Firmware for the Sinara 8451 Thermostat
You can not select more than 25 topics Topics must start with a letter or number, can include dashes ('-') and can be up to 35 characters long.

3.7 KiB

PID Tuning

Note on hardware setup

The heat sinking side of the TEC module should be thermally bonded to a large heat-sinking thermal mass to ensure maximum temperature stability, a large optical table had provided good results in tests.

The thermal load under control should be well insulated from the surrounding for maximum stability, closed cell foam had been tested showing good results.

Real time plot

When tuning Thermostat PID parameters, it is helpful to view the temperature, PID output and other data in the form of a real time graph.

To use the Python real-time plotting utility, run

python pytec/

default view

Temperature Setpoints and Thermal Load

A PID controller with the same set of PID parameters may not work identically across all temperatures, especially when comparing the performance of a TEC module cooling a load versus heating a load. This is due to self ohmic heating of the TEC module aiding efficiency when heating, but harming efficiency when cooling.

When a PID loop is expected to operate the TEC in both heating and cooling modes, it is important to verify the loop performance in both modes.

For systems expected to operate at a narrow range of temperatures, it is a good idea to tune the PID loop at the temperature region of interest.

The same is also true for controlling loads that are expected to produce heat, e.g. laser cooling blocks. Testing the loop performance across varying amount of thermal load is needed to ensure stability in operation.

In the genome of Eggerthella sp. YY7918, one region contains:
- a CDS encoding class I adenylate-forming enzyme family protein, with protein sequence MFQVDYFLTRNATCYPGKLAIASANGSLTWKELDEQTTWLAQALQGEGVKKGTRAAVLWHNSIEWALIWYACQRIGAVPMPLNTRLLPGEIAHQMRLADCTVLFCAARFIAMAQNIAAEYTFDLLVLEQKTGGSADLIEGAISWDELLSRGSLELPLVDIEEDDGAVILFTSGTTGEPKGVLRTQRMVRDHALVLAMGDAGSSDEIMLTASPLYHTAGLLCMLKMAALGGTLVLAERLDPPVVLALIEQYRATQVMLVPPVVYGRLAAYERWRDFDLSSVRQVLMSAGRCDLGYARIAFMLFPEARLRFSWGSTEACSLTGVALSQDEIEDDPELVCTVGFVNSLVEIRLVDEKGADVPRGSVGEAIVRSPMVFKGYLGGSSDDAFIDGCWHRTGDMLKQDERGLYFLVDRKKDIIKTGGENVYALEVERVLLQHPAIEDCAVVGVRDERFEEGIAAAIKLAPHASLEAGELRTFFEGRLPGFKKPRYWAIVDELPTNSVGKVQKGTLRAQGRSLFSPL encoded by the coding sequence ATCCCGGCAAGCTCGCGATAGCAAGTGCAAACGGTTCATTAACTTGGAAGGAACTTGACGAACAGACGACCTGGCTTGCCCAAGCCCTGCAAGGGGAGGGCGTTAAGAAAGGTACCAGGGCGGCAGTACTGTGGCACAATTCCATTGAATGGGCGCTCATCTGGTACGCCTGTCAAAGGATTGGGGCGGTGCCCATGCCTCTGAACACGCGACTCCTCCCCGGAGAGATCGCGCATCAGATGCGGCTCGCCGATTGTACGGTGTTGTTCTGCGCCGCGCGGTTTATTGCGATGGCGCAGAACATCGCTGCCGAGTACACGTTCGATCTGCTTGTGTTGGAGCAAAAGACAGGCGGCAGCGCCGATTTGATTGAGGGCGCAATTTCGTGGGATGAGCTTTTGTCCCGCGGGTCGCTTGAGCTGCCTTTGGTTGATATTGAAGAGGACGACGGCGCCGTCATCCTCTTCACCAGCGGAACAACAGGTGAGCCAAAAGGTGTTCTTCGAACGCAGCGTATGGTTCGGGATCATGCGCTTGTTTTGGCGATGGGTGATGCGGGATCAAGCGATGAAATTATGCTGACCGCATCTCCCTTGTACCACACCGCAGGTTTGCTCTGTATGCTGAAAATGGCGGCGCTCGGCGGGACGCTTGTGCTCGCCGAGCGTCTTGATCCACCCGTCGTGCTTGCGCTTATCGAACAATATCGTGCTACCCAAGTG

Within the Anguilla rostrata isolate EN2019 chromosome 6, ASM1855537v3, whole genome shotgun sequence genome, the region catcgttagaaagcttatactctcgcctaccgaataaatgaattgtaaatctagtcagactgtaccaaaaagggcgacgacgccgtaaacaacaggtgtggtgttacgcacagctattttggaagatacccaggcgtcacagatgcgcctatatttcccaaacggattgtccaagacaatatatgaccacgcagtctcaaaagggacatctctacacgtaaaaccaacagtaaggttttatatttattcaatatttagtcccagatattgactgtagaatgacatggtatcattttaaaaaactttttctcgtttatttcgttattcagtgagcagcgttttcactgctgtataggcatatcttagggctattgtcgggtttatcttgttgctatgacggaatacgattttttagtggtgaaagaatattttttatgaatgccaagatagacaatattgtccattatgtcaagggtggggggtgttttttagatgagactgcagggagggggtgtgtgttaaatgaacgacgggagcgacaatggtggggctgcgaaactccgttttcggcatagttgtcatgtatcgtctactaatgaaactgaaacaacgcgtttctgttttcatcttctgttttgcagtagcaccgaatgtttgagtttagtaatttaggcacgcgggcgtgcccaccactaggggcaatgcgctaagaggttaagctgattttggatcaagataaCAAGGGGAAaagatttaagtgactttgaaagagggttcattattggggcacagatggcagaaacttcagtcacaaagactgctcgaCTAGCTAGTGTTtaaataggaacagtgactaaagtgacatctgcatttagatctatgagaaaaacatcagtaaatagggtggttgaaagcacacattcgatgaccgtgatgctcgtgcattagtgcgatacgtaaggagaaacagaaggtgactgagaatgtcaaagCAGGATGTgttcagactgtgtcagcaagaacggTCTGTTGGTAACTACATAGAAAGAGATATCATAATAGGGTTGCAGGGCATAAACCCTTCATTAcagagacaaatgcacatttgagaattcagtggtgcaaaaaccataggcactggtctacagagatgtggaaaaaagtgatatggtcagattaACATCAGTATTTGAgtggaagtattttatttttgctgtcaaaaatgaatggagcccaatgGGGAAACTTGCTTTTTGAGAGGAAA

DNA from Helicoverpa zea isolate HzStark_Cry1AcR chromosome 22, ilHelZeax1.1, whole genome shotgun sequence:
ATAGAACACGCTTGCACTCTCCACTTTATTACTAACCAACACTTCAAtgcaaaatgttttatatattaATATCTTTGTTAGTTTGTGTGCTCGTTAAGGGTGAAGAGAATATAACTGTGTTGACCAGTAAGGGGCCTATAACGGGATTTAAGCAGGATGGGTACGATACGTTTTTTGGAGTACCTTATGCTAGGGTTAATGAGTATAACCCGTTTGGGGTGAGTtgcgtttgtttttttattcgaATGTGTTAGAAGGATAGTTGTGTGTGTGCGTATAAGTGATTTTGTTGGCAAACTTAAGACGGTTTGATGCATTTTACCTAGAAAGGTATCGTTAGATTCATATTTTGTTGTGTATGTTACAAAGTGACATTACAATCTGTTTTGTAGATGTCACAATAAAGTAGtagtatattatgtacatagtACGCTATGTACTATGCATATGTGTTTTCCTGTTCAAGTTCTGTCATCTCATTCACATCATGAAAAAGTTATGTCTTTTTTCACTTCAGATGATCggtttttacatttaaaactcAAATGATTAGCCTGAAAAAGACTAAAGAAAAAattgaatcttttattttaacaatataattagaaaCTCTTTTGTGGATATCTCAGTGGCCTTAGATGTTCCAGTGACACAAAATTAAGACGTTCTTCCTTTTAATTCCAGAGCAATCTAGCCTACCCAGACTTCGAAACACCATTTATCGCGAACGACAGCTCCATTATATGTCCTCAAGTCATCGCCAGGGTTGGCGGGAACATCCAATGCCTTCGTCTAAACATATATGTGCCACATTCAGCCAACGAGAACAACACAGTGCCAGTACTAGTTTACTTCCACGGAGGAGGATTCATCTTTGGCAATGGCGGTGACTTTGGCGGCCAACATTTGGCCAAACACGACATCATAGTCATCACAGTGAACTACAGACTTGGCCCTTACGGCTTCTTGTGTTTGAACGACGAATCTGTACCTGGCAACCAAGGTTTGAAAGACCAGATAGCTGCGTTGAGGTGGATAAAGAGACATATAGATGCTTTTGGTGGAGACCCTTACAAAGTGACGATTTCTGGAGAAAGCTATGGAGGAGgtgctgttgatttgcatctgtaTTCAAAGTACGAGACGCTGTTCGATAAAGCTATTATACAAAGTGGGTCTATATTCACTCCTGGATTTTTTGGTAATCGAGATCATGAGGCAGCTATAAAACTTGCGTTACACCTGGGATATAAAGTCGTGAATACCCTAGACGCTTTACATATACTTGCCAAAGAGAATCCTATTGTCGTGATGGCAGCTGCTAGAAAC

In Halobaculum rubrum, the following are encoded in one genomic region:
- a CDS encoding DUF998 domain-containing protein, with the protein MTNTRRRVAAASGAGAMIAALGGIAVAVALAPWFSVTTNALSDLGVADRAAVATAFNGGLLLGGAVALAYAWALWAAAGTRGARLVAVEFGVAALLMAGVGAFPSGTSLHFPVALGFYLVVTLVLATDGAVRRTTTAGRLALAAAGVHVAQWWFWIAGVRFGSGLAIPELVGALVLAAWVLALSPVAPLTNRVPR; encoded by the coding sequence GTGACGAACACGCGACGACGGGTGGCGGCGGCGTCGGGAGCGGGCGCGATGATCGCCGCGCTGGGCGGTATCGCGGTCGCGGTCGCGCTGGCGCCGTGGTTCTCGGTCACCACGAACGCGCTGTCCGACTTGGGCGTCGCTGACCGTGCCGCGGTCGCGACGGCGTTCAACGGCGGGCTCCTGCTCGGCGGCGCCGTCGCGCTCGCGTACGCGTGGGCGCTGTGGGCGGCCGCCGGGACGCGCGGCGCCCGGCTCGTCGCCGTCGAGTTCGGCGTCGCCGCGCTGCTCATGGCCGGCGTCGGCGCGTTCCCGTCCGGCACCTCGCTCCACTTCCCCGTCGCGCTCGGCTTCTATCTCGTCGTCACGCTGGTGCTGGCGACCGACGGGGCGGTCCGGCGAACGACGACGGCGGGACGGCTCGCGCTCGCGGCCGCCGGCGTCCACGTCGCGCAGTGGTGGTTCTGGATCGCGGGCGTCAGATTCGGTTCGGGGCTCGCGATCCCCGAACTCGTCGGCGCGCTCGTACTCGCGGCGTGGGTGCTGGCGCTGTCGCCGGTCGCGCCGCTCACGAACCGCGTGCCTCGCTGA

Manual Tuning

Below are some general guidelines for manually tuning PID loops. Note that every system is different, and some of the values mentioned below may not apply to all systems.

  1. To start the manual tuning process, set the kp, ki and kd parameters to 0.

  2. Begin by increasing kp until the temperature begins to oscillate. Offset between the target temperature and the actual temperature can be ignored for now.

  3. Reduce kp by 30%, increase ki until the offset between target and actual temperature is eliminated.

  4. Increase kd until the maximum allowable amount of overshoot is observed.

  5. Some tweaking will be needed to obtain the desired result, especially when trying to balance between minimizing overshoot and maximizing response speed.

Auto Tuning

A PID auto tuning utility is provided in the Pytec library. The auto tuning utility drives the the load to a controlled oscillation, observes the ultimate gain and oscillation period and calculates a set of PID parameters.

To run the auto tuning utility, run

python pytec/

After some time, the auto tuning utility will output the auto tuning results, below is a sample output

Ku: 0.7553203471147422
Pu: 75.93899999999977
rule: ziegler-nichols
kp: 0.45319220826884526
Ki: 0.011935690706194357
Kd: 4.301870387965967
rule: tyreus-luyben
kp: 0.3432930977636503
Ki: 0.0020549280832497956
Kd: 4.137825730504864

At the end of the test, the ultimate gain Ku, oscillation period Pu and a few sets of recommended PID parameters are calculated and displayed.

Multiple suggested sets of PID parameters based on different calculation rules are displayed. While all sets are expected to work, the different sets trade off response time with overshoot differently, and testing is needed to see which set works best for the system on hand.

With a well designed and constructed setup, the PID parameters calculated by the auto tune utility together with some manual tweaking can yield sub-mK control stability.

Below shows data captured on an experiment setup, with 300uK stability over 12 hours.